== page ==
Fort Stockton: Paisano Pete

0

After driving for hours through West Texas, Fort Stockton’s wealth of things to see is downright delightful.  Any visit should start at the town’s big intersection, where Business 10 (US 285) crosses Main Street and the railroad tracks.

The town’s most notorious resident stands watch over the entrance to downtown Fort Stockton.  Paisano Pete, the world’s largest road runner, stands in mid-stride on the southeast corner of the intersection.

It’s hard to believe that anyone could have a hard time spotting Pete, but I did.  I think I was too busy trying to figure out which road to take, and I didn’t look around for him.  A little later, I had the odd experience of asking someone in town, “Excuse me, can you tell me where to find your giant road runner?”

Even if you don’t spot Paisano Pete immediately, you probably will see this arched entrance to downtown Fort Stockton.  The arch stretches over Main Street, and the heart of downtown is just a few blocks south of here.  We’ll get there in a moment, but first…

… cross the street, to the other side of US 285.  There’s a welcome center here…

… complete with an oil pumpjack…

… and a caboose and other railroad attractions (we are, after all, right next to the railroad tracks)…

… and a recreation of Comanche Springs.  This source of water is what helped put Fort Stockton on the map.  The springs created an oasis in the middle of the dry desert, used first by Comanche Indians, and later by the soldiers at the fort, farmers, and tourists.

Speaking of the fort, yes, you can still find the old military outpost at Fort Stockton.  Head south on Main Street, then east on 3rd Street.  I did not have time to take a tour of the fort, so I just snapped a few pictures from the street.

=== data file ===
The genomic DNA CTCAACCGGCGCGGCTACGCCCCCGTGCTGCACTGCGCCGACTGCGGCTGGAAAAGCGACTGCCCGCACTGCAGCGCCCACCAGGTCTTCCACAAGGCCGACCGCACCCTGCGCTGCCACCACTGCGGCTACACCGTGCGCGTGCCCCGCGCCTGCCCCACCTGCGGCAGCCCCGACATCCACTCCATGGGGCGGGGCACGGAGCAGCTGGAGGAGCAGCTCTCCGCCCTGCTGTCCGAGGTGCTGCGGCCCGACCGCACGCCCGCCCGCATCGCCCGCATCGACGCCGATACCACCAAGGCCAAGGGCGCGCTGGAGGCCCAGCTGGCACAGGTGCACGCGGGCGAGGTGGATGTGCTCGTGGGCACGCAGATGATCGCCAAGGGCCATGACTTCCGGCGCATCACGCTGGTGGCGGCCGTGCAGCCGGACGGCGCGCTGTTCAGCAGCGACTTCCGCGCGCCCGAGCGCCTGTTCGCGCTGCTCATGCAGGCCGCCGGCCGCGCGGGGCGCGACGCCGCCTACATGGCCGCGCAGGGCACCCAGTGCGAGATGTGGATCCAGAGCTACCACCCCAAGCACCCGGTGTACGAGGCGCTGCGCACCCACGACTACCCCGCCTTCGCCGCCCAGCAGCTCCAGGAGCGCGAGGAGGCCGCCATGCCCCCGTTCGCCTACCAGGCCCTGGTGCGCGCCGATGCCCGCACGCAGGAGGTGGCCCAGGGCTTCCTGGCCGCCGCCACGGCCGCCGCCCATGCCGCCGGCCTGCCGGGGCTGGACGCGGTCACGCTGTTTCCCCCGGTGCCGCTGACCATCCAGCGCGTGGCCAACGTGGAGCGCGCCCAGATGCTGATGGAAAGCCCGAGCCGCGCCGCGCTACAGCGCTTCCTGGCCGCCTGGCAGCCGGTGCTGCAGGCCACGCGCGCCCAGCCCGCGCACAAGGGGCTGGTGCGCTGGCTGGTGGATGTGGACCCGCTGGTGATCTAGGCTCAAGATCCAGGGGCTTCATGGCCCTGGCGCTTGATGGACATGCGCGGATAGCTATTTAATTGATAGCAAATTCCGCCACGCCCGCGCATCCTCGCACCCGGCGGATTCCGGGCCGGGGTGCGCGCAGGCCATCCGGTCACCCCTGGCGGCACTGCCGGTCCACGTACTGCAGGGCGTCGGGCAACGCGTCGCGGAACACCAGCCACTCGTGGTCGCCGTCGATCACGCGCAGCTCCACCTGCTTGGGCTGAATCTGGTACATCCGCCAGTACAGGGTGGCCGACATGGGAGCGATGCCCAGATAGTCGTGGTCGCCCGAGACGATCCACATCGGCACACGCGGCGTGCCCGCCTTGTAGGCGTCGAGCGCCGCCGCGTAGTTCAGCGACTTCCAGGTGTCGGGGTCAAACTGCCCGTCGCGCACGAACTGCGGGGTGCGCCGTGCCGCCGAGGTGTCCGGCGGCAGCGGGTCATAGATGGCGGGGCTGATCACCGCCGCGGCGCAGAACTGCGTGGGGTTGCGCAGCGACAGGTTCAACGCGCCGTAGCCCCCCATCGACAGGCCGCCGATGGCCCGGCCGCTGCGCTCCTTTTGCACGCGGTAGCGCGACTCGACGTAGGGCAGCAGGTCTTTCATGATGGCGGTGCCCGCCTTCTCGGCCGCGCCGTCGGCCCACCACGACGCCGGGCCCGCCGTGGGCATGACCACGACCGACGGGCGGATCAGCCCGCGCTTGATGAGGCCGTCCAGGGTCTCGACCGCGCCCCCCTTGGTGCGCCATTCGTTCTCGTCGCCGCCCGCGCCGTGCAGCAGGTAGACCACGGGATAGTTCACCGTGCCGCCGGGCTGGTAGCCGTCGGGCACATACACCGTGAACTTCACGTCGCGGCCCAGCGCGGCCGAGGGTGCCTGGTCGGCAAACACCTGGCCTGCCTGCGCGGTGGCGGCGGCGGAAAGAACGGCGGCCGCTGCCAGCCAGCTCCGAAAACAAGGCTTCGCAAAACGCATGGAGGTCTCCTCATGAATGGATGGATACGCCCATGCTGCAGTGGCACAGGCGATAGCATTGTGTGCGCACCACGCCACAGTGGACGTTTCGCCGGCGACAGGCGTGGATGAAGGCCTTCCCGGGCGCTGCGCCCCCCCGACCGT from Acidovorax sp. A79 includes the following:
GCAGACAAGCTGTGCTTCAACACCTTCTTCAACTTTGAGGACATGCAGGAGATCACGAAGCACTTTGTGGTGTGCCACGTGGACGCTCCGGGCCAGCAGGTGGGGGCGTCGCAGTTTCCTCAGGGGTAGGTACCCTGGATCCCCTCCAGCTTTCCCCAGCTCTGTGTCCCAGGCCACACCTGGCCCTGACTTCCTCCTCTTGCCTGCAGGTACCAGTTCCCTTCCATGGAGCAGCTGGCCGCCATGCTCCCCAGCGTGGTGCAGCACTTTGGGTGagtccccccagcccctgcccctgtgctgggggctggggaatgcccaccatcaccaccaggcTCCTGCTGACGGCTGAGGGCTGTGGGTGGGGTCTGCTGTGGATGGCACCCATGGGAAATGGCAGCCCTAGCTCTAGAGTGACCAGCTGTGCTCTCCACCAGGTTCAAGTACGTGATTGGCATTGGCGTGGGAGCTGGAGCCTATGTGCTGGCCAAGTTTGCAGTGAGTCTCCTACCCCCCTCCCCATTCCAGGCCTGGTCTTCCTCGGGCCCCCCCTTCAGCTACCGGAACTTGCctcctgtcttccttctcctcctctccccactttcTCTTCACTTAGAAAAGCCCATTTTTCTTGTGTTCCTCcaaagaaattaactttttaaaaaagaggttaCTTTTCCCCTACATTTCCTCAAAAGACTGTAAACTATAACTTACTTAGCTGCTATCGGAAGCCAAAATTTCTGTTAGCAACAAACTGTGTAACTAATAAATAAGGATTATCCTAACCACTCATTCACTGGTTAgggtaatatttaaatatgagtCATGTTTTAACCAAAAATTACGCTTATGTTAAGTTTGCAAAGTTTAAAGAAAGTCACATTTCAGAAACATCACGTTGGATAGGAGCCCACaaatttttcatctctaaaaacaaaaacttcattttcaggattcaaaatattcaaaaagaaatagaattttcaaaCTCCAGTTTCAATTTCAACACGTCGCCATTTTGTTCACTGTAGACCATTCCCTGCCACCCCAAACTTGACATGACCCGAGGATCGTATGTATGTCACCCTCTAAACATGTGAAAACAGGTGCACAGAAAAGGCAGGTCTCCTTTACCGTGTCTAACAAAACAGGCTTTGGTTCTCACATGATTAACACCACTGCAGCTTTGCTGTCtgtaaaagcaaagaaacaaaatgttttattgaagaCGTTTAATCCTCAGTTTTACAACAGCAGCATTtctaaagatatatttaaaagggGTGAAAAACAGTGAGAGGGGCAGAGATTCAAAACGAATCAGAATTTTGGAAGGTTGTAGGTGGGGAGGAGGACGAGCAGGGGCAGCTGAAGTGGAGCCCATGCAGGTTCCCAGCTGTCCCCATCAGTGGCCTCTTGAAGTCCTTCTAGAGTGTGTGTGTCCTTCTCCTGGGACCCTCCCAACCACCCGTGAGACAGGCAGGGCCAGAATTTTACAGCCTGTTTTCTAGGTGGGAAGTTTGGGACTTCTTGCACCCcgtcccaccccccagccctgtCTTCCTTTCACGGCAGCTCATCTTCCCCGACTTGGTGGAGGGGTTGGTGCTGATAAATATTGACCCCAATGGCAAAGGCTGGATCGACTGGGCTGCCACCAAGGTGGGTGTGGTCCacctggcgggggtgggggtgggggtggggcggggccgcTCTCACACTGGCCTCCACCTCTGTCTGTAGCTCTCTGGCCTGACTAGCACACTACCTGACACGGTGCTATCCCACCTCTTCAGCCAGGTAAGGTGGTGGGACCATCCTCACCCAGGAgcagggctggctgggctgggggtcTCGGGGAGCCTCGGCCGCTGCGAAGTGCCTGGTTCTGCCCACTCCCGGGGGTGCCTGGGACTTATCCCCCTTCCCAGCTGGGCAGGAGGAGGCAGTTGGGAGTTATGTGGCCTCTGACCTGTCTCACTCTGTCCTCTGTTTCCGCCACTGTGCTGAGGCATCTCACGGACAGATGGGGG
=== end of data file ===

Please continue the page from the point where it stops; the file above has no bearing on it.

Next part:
St. Stephen’s Episcopal Church is located across the street from the fort.  It’s the oldest protestant church west of the Pecos River.  It was built in 1896 in Pecos, Texas, and moved to its current location in 1956.

Downtown Fort Stockton is just a few blocks west of the fort, and it’s well worth a few minutes of wandering around.

On the side of the Happy Daze 50’s diner…

there’s a mural that honors American legends like Elvis Presley, John Wayne, and Judy Garland.

The historic Rooney Hotel, also known as the Springhirst, appeared to be boarded up, even though a sign in the window promised that it would open in Spring, 2011 as retail space.

The Rooney/Springhirst was built in 1910. The third floor was added in 1931.

Fort Stockton’s Police Department is now headquartered in the old First National Bank building, which dates back to 1912.

The official center of town (and for that matter, the center of everything in West Texas) is a few blocks further down Main Street, in front of the Pecos County Courthouse.  The Zero Stone was laid in place by surveyors in 1859, creating an origin point for all land surveys in the surrounding area.

St. Joseph Catholic Church also faces the courthouse square.

Back on the main road, I found a few signs that seemed worthy of a photo…

… before hopping back on Interstate 10, and continuing the drive west.

Drivelapse Video

Here’s the time-lapse, dash-cam video of the drive from Sheffield into Fort Stockton (there’s plenty of around-town driving in this one)…

… and the drive from Fort Stockton to Balmorhea:

No comments

You might also enjoy this...

Cranbrook, British Columbia

It was a few kilometers out of the way, but I decided to pay a visit to Cranbrook anyhow.  I had been driving for hours ...